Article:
TechAssess is a free excel-based technology assessment tool. There have been a large number of universities (more than one hundred) requesting the tool recently, which is available for life science technologies and for physical science technologies. I'd like let you know my experience with the tool. I've personally used it at three universities over my career. I would guess I've assessed more than 500 technologies personally with it. I'll be telling you how I have used it over a number of blog posts so it’s not so overwhelming. Here, I would like to begin by saying the foremost advantage I have seen from using TechAssess is the transparency it gives to the process of technology commercialization. My inventors appreciate seeing what criteria I use to weigh my decisions. It provides them with nearly immediate feedback, which they also appreciate. It also provides the perfect venue for teaching inventors what a good disclosure of invention looks like...without preaching. I know some universities don't share it with their inventors, because, I am told, they don't want to engage in a potential argument. However, over all I have done and shared, I would say only a dozen inventors have argued and most of them actually corrected some misunderstanding I had regarding the technology. So, I would encourage sharing it so it brings light to the process.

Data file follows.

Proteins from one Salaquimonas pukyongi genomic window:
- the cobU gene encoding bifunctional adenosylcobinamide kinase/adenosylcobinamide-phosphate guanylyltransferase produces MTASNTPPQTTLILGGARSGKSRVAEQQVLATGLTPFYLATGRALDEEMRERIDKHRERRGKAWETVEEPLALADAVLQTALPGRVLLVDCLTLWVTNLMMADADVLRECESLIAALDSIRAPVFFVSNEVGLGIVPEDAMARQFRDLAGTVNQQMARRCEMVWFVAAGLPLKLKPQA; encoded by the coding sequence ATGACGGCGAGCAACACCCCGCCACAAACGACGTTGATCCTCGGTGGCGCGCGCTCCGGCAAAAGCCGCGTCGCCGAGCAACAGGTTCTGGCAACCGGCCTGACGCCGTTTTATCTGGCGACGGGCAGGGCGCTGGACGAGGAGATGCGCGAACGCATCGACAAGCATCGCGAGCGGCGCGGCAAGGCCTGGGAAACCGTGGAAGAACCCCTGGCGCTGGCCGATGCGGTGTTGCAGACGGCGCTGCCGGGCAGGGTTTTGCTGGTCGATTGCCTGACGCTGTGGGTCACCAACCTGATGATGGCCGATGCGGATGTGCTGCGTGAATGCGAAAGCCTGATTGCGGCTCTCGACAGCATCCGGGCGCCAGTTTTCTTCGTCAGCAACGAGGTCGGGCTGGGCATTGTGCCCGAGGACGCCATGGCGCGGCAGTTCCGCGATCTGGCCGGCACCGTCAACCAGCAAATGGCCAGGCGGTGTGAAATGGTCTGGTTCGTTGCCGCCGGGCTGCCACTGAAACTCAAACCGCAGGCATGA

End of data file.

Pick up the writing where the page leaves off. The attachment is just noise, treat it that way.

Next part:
It also provides transparency to the administration. I can't tell you how many times I have heard from my colleagues that their administration doesn't understand technology commercialization and doesn't have a clue what they do. Well, here's a chance to remedy that. I provided copies of these forms to my administration each time I sent one to an inventor. I also sent one to the department heads. The response was great. They liked having a one-page snap shot of the strengths and weaknesses of each technology. They told me they didn't have time to read a report on each technology, but one page was enough to tell them what they wanted to know. Suddenly, they felt like they had some control on the commercialization work; some input. Now, they had a feel for their own portfolio of cases and what the professors were doing. In all the time I used them, I never received a complaint.
Sooooo, what exactly IS this TechAssess tool we're talking about? Well, in the next few blog posts, let's delve into it a little deeper. Here, suffice to say, it is a one-page triage report of the licensing viability of a technology. It is usually completed by a tech-savvy and business-savvy manager working for a university within the first few weeks of receiving a disclosure of invention. It has worked well for me and now I want to share it with you.